worthy opponents and should be congratulated for a hard fought stanley cup series. blackhawks captain, jonathan taez, who scored seven goals in the playoffs and 22 assists, including one of chicago's first goal, was awarded the consmith -- conn smyth trophy. they were no natch for the hard hitting, exciting brand of hockey of blackhawks general manager and the head coach. not since the days of hall of famers bobby hall, stan, and goldie hall have the blackhawks
hoisted the cup. and chicago unleashed nearly 50 years of frustration with a euphoric celebration on philadelphia's home ice. i join my colleagues in congratulating the national hockey league champions, the chicago blackhawks, on their victory in the 2010 stanley cup finals. mr. speaker, i reserve the balance of my time. the speaker pro tempore: the gentlewoman from the district of columbia reserves the balance of her time. the gentleman from california. mr. bilbray: mr. chairman, i yield myself such time as i may consume. the speaker pro tempore: the gentleman is recognized. mr. bilbray: mr. chairman, north san diego county i spent a lot of time in the water in the pacific ocean, but i never spent very much time object the ice. as a san diegan i find it interesting the entire concept of somebody playing a game on the ice, but i join today in support being this -- in supporting this resolution and
congratulating the blackhawks in their victory. i still would love to learn more about the game but i would like to do it from afar as long as i can stay warm. at this time i reserve thh remainder ever my time. the speaker pro tempore: the gentleman from california reserves the balance of his time. the gentlewoman from the district of columbia. ms. norton: mr. speaker, i'm pleased to yield such time as he may consume to the gentleman from illinois, the sponsor of the bill. the speaker pro tempore: the gentleman is recognized. mr. quigley: thank you, mr. speaker. to my colleagues, i appreciate their ability to pronounce names they are not necessarily familiar with so well and i appreciate those who co-sponsored this legislation. about three weeks ago several hundred brave chicago blackhawk hockey fans sat in philadelphia and wondered why patrick cane was flying across the ice in celebration. he scored the goal that no one saw.
the goal that brought an end to 49 years of frustration for blackhawk fans and exercise that goes to the demons of jack lemaire in 1971 and he helped make the chicago blackhawks the stanley cup champions. it was a long, extraordinarily tough road for these players. many of these players competed in over 10 games when you count the olympics. extraordinarily grueling stask for them to accomplish this, but that goal set off a celebration that ended with two million people in downtown chicago in a parade. it set off the celebration in philadelphia among the few fans there from chicago, and among the alumni of blackhawks including bobby, stan, tony esposito, and many others. . and many others who are no longer with us, including hawk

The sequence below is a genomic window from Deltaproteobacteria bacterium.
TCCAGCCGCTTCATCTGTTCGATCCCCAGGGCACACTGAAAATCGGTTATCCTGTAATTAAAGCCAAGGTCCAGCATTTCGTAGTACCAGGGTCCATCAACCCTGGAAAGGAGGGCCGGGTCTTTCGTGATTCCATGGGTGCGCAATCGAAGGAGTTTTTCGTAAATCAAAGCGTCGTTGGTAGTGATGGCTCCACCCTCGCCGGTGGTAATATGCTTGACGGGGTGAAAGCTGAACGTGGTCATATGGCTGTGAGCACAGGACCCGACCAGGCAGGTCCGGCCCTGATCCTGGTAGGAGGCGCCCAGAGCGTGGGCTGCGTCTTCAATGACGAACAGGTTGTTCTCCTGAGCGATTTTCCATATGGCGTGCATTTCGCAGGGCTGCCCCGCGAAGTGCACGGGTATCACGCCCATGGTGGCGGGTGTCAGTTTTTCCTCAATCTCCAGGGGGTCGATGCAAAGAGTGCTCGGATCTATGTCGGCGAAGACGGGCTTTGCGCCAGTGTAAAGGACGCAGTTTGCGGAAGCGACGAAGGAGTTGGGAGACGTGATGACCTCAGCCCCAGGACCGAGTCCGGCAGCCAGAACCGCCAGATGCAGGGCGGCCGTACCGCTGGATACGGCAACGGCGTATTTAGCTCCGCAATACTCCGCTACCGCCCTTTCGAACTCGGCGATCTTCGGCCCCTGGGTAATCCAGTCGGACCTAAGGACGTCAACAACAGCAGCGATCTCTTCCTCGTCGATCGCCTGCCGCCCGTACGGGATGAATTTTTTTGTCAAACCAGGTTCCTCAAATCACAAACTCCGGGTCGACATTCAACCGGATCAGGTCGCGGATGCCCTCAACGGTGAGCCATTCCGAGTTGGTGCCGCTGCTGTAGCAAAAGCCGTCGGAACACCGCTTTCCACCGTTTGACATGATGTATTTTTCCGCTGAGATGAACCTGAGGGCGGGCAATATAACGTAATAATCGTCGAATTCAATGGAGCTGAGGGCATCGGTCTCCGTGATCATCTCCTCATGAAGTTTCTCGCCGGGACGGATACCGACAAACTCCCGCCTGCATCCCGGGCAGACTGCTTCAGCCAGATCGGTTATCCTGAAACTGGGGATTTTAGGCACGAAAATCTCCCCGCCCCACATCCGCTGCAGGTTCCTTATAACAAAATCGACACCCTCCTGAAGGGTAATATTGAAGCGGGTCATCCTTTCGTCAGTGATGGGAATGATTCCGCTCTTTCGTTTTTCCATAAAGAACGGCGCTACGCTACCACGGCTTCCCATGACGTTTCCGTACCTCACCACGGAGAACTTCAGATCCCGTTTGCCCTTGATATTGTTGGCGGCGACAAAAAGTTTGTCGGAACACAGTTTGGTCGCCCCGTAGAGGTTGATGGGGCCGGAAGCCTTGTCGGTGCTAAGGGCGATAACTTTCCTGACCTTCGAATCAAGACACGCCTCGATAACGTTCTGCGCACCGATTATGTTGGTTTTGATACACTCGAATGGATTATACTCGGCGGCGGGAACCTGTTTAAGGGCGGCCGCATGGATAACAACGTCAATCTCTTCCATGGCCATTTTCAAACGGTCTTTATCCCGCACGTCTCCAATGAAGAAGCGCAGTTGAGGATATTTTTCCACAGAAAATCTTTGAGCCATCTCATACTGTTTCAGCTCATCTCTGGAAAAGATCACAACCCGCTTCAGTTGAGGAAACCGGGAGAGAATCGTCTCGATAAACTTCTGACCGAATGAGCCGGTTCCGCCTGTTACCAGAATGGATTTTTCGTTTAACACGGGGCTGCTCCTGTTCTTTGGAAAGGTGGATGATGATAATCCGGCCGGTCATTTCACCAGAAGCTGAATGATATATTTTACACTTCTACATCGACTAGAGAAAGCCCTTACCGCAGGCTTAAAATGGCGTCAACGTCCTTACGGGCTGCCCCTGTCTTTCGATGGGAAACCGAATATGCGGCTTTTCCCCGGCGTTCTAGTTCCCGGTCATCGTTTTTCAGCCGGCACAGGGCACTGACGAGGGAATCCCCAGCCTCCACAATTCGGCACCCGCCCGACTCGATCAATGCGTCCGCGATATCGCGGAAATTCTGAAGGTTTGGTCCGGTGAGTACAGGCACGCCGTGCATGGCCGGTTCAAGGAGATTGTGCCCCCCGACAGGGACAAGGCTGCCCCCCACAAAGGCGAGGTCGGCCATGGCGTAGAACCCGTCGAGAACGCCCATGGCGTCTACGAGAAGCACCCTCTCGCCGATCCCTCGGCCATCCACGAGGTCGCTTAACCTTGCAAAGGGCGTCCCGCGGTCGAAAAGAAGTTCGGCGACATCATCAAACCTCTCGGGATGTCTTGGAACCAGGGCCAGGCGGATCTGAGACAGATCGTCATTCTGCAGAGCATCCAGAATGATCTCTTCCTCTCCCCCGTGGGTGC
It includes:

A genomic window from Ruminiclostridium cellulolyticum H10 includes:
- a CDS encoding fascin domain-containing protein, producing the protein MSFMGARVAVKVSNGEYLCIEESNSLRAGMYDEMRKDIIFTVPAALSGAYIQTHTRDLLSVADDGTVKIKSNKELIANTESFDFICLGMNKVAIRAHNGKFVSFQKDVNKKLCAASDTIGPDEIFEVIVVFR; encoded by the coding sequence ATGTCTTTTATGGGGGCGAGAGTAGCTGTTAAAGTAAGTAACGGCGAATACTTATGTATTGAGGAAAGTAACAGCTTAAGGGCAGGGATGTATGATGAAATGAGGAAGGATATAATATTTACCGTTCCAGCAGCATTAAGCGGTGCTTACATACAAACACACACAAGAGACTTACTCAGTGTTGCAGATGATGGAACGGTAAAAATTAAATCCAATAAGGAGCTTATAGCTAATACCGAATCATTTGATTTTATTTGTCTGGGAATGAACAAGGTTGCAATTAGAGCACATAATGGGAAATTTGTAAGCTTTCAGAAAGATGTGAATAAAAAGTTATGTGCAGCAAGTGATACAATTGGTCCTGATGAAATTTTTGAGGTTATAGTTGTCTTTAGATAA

legends such as keith magnusson and but it set off an extraordinary celebration in chicago which for many of us is going on. there are many people to thank. first of which, as far as i understand, the only truly popular onle owner i know in professional sports, rocky wirtz, who combined his full efforts with the dedication to bring a champion to chicago. john mcdonough, the president of the team, jay blunk, stan bowman and scotty bowman who were extraordinary in putting this team together and advising it, along with dale tallon, who is no longer with the team, but we owe a great deal of gratitude. defenseman duncan keith, the james norris memorial trophy winner of this year. to a team of all-stars, including brian campbell as well.
we had several olympians who also competed. we have players who won the gold medal and stanley cup which never happens. the long-suffering, dedicated blalk -- blackhawk fans who enjoyed this victory ever since. fans to cheer for the years in which we didn't quite make the playoffs but they love the mad on madison. i yield back now, but it was a wonderful night and we appreciate your co-sponsorships. the speaker pro tempore: the gentleman yields back the balance of his time. the gentlewoman from the district of columbia. ms. norton: well, i want to congratulate my colleague, mr. quigley, and understand why he and chicago are ecstatic. i urge my colleagues to join me
in supporting this measure. is the gentleman from california ready to yield back the balance of his time? mr. bilbray: mr. speaker, i'd like to congratulate the gentleman, again, and chicago, which has had a good run the last couple of years. seeing how committed the hockey fans are, i will join with my colleague in urging the members to support the passage of 1439 and yield back. the speaker pro tempore: the gentleman from california yields back the balance of his time. the gentlewoman from the district of columbia. ms. norton: mr. speaker, i yield back my time. the speaker pro tempore: the gentlewoman from the district of columbia yields back her remaining time. the question is will the house suspend the rules and agree to house resolution 1439. those in favor say aye. those opposed, no. in the opinion of the chair -- for what purpose does -- ms. norton: sorry, mr. speaker. i'll request the yeas and nays.